We asked two of our Digital Marketing Consultants in SEO, Richard Devonport & Claudia Brooks, to state their cases.
The Case for On-Site Optimisation by Rich
On-site optimisation encompasses (or includes) all the improvements you can make to your own website so it’s easier for search engines to find.
By carrying out on-site optimisation, you can help search engines understand your website which, in turn, can improve your chances of ranking higher on Google.
This helps to target the right customers and drive more of them to your website.
“57% of marketing executives say on-page content development was the most effective SEO tactic.” - Content Marketing Institute
The Case for Off-Site Optimisation by Claudia
Whilst on-site may focus on improving the quality of your website, off-page SEO concentrates on leveraging other sites, ideally high-quality sites and places across the web, to improve your position within search rankings.
Techniques involve some of the following:
- Backlinks (such as natural links and self-created links)
- Google My Business
- Press Releases
- Brand Management
- Guest Posts
- And So Much More!
Google takes into account many off-page factors when deciding if and where to rank web pages. Although we are not aware of the full algorithm Google uses to rank content,we know from experience that some of these metrics include:
- Page-Level Link Features
- Domain-Level Brand Features
- Social Metrics
- Domain-Level Keyword-Agnostic Features
Off-site gives you a range of options and possibilities rather than restricting you to your own website. And off-page factors likely outweigh on-page factors based on research conducted by Moz’s Search Engine Ranking Factors study, which shows that off-site related factors carry more than 50% of the ranking factor weight.
The reason worldwide brands rank highly is because Google trusts them due to brand awareness generating numerous off-site factors. But it all rides on where you are in your marketing expedition… most of the time! Summary:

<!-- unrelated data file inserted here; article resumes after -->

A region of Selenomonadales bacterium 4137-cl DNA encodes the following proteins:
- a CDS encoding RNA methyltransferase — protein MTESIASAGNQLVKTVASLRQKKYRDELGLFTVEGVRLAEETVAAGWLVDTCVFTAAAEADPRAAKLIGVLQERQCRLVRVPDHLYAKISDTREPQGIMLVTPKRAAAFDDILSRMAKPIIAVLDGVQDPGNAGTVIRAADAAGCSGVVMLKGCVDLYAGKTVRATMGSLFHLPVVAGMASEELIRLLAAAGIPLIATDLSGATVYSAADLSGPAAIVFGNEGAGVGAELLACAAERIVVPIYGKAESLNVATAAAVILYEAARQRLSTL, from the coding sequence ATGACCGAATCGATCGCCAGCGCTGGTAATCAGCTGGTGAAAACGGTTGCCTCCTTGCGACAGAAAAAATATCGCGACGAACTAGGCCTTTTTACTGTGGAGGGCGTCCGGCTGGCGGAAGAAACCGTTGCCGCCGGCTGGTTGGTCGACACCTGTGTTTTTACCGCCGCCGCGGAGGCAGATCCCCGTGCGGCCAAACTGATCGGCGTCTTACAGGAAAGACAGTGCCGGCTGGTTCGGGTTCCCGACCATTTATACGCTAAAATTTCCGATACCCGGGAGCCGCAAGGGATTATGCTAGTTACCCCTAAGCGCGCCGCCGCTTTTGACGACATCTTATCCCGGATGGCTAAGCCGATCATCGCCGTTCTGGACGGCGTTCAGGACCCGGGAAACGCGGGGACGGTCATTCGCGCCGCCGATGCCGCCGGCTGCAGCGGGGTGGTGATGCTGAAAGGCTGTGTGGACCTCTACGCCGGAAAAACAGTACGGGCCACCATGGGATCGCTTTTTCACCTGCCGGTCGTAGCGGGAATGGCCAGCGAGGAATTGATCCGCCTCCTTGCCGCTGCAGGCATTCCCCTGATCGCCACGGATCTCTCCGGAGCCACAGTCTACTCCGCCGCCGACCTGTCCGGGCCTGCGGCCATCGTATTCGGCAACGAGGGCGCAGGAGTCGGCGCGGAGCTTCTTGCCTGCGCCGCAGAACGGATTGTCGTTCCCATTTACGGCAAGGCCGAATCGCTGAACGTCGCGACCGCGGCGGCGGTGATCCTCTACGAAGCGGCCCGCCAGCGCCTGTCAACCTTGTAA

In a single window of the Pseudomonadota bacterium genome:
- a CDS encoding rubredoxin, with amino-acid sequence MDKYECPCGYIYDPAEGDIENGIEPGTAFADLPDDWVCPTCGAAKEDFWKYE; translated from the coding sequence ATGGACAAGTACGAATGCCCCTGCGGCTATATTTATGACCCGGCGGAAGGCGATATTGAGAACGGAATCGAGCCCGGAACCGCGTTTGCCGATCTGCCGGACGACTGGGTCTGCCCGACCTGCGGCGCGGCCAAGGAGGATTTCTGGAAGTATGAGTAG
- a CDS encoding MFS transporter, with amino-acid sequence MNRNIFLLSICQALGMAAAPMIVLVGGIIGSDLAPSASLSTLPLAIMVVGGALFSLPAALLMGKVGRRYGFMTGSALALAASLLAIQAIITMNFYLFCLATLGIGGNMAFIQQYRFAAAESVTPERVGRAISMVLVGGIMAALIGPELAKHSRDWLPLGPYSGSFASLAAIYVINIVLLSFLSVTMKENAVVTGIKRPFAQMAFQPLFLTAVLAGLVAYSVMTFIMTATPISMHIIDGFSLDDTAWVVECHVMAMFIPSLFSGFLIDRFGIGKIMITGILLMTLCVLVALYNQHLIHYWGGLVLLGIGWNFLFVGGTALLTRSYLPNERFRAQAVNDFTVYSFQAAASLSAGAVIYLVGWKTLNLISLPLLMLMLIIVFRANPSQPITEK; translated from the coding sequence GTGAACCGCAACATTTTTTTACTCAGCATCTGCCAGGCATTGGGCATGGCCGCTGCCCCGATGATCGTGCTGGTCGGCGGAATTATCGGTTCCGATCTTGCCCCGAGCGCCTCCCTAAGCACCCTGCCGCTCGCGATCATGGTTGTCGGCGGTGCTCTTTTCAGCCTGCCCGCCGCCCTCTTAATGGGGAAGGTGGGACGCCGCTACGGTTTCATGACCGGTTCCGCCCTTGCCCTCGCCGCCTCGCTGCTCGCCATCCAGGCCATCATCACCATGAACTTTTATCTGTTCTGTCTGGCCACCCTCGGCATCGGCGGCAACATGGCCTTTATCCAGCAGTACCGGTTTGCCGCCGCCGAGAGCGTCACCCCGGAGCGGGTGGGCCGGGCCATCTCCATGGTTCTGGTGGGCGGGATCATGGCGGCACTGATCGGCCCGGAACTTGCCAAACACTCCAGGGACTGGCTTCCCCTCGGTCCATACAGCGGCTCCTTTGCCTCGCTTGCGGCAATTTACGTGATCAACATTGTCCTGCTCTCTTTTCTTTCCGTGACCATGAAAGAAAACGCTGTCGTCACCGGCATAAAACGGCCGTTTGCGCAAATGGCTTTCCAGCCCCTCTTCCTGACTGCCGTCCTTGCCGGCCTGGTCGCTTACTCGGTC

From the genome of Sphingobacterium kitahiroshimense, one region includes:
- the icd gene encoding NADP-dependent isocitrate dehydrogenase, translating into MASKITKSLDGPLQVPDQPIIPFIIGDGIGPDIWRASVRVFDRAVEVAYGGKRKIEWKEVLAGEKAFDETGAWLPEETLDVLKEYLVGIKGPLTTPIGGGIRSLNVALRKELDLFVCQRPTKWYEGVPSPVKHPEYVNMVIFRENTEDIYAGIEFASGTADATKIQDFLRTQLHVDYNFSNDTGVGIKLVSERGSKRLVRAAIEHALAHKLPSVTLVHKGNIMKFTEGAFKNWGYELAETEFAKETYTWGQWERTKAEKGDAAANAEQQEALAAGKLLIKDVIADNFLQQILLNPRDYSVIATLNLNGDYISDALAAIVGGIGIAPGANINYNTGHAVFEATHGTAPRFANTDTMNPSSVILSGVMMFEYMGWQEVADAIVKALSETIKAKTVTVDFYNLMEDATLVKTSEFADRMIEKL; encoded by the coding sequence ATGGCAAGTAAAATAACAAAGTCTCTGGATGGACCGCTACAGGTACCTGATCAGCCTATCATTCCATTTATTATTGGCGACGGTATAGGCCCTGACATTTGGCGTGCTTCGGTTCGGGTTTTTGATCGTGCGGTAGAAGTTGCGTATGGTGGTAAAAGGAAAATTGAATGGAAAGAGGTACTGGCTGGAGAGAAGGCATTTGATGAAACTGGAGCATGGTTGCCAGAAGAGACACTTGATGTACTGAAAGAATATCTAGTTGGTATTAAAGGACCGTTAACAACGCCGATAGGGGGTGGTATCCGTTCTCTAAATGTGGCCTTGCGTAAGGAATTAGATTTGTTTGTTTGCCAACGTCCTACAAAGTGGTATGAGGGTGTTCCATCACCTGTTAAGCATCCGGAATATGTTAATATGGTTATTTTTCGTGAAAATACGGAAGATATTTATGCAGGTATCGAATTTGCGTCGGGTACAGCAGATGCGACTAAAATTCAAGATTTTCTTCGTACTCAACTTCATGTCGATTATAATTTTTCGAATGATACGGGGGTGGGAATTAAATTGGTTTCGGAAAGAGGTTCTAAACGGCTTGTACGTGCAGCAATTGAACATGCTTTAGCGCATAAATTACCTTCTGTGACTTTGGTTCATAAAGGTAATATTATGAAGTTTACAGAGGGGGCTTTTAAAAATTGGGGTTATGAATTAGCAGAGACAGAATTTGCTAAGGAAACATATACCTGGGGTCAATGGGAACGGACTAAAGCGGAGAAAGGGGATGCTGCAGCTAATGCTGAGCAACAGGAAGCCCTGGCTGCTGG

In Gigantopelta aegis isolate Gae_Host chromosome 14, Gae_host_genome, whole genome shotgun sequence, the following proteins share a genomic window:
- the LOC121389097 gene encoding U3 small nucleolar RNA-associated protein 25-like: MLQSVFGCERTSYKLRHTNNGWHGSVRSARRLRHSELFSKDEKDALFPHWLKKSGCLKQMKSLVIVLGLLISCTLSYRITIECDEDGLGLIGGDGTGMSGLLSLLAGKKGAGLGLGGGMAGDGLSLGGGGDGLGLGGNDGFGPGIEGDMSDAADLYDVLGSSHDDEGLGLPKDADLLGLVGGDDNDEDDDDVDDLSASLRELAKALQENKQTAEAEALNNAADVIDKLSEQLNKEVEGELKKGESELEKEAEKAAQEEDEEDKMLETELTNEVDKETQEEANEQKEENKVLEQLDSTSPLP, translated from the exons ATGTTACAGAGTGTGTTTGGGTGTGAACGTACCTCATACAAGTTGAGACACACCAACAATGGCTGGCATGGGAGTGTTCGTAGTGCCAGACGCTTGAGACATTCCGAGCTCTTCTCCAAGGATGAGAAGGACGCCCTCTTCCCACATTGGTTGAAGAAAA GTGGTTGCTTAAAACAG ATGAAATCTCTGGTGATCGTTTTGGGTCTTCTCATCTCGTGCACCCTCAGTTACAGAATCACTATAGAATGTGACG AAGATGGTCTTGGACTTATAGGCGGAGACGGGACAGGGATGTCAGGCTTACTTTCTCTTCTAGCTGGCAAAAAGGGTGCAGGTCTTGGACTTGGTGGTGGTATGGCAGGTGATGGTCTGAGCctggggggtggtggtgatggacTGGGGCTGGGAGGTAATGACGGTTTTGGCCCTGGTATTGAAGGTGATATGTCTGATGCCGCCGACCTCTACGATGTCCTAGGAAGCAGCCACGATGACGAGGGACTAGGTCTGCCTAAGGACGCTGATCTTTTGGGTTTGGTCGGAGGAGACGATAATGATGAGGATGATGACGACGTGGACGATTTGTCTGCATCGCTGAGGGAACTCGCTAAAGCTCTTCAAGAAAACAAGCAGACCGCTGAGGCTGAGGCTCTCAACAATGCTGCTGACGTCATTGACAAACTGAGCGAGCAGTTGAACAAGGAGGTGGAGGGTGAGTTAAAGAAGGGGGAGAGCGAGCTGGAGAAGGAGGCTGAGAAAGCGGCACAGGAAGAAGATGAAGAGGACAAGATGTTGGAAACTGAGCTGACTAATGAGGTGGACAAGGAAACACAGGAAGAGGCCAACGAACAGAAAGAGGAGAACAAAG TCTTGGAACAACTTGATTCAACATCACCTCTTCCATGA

On-site = What you rank for
Off-site = How high you rank
Counter Arguments for On-Site Optimisation
Setting a solid SEO foundation (on-page SEO) is the first thing you do in regards to websites. There are more factors to take into account, thus there is more work that we have to carry out even before you take off-site SEO into account.
Rely on yourself - there is no need to chase up nameless people for a link or post. You take control of the on-site optimisation, whereas you will have to rely on mostly strangers for off-site. Is that really better than focusing your time and efforts on improving your own website?
People say there is no stoppage time for off-site optimisation. You can constantly find different ways to initiate it rather than having to wait for Google to index it. However, this is just the same for on-site, with content, ongoing optimisation, technical website improvements, etc. - all of which will improve your SEO efforts.
Counter Arguments for Off-Site Optimisation
Too much of a good thing could be bad: The work we perform on-site may have an impact, but is this always a good thing? There is such a thing as over optimisation. This doesn’t necessarily mean black hat practices such as keyword stuffing but there are lots of ways you could be over optimising. For example, you could be trying to target keywords that aren’t actually relevant, that may just be a bit too general or too niche. Google is getting smarter, Search is getting smarter, and trying to do too much to your website may even leave you with a penalty for implementing excessive SEO measures. Again, this does support the argument that there’s only so much on-page optimisation you can do.
Draw the line: Are on-page SEO vs technical SEO really separate matters?
Lean on me: Although on-page work is self-driven, we often have to rely on users themselves to be searching for us (which doesn’t work well for seasonality in business 🍂)
Time is money: A time-consuming task with no guarantees, and an ever-changing landscape. SEO is constantly changing and it’s doing so because Google wants to improve the user experience. We could argue that off-site is something that has merely evolved as opposed to on-page, which just seems to change constantly (again, referring back to PageRank which has been relevant since Google began…)
Summary from our Head of Internet Marketing, Ashley Elton
When combining Google’s advancing crawl technology with a regularly updated SEO plugin such as Yoast, the necessity of manual on-site optimisation inevitably reduces. On the other hand, as links become harder and harder to obtain due to years of scaremongering from Google, it’s understandable that SEOs may feel unsure on how to proceed.
In answering the debate topic, in my opinion any new websites launching online would be best to focus on-site first; it acts as the solid foundation on which to grow the site’s authority. Do it the other way around by building links first and you risk the chance of users turning up and receiving a less than desirable experience.
In all truth though, a winning SEO strategy includes both user-centric on-site optimisation as well as citation, referral and authorship backlinks in equal measure. But then that spoils the fun of a head-to-head debate!